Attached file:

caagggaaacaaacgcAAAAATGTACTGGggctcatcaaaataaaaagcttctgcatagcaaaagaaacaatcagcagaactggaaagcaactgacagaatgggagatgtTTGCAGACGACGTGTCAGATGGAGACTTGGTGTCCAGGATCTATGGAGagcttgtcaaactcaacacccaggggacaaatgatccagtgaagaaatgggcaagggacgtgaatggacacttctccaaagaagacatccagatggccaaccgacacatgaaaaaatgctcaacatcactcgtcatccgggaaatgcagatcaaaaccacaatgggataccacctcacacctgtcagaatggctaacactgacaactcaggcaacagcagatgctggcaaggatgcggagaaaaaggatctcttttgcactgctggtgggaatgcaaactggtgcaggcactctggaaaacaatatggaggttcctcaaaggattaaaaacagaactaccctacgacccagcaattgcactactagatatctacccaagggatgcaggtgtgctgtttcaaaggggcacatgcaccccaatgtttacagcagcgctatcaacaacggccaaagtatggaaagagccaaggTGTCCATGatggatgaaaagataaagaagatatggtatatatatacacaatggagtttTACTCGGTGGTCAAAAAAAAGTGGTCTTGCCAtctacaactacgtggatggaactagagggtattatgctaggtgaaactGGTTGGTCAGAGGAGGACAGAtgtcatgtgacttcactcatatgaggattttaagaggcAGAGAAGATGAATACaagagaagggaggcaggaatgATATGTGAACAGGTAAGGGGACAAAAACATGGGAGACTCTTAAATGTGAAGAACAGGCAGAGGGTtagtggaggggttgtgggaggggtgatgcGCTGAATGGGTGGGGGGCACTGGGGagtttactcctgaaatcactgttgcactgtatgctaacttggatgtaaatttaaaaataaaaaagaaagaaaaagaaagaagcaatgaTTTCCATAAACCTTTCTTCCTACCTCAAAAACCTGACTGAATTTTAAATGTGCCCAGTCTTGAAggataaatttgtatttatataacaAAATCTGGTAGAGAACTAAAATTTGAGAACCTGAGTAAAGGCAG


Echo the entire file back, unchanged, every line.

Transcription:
caagggaaacaaacgcAAAAATGTACTGGggctcatcaaaataaaaagcttctgcatagcaaaagaaacaatcagcagaactggaaagcaactgacagaatgggagatgtTTGCAGACGACGTGTCAGATGGAGACTTGGTGTCCAGGATCTATGGAGagcttgtcaaactcaacacccaggggacaaatgatccagtgaagaaatgggcaagggacgtgaatggacacttctccaaagaagacatccagatggccaaccgacacatgaaaaaatgctcaacatcactcgtcatccgggaaatgcagatcaaaaccacaatgggataccacctcacacctgtcagaatggctaacactgacaactcaggcaacagcagatgctggcaaggatgcggagaaaaaggatctcttttgcactgctggtgggaatgcaaactggtgcaggcactctggaaaacaatatggaggttcctcaaaggattaaaaacagaactaccctacgacccagcaattgcactactagatatctacccaagggatgcaggtgtgctgtttcaaaggggcacatgcaccccaatgtttacagcagcgctatcaacaacggccaaagtatggaaagagccaaggTGTCCATGatggatgaaaagataaagaagatatggtatatatatacacaatggagtttTACTCGGTGGTCAAAAAAAAGTGGTCTTGCCAtctacaactacgtggatggaactagagggtattatgctaggtgaaactGGTTGGTCAGAGGAGGACAGAtgtcatgtgacttcactcatatgaggattttaagaggcAGAGAAGATGAATACaagagaagggaggcaggaatgATATGTGAACAGGTAAGGGGACAAAAACATGGGAGACTCTTAAATGTGAAGAACAGGCAGAGGGTtagtggaggggttgtgggaggggtgatgcGCTGAATGGGTGGGGGGCACTGGGGagtttactcctgaaatcactgttgcactgtatgctaacttggatgtaaatttaaaaataaaaaagaaagaaaaagaaagaagcaatgaTTTCCATAAACCTTTCTTCCTACCTCAAAAACCTGACTGAATTTTAAATGTGCCCAGTCTTGAAggataaatttgtatttatataacaAAATCTGGTAGAGAACTAAAATTTGAGAACCTGAGTAAAGGCAG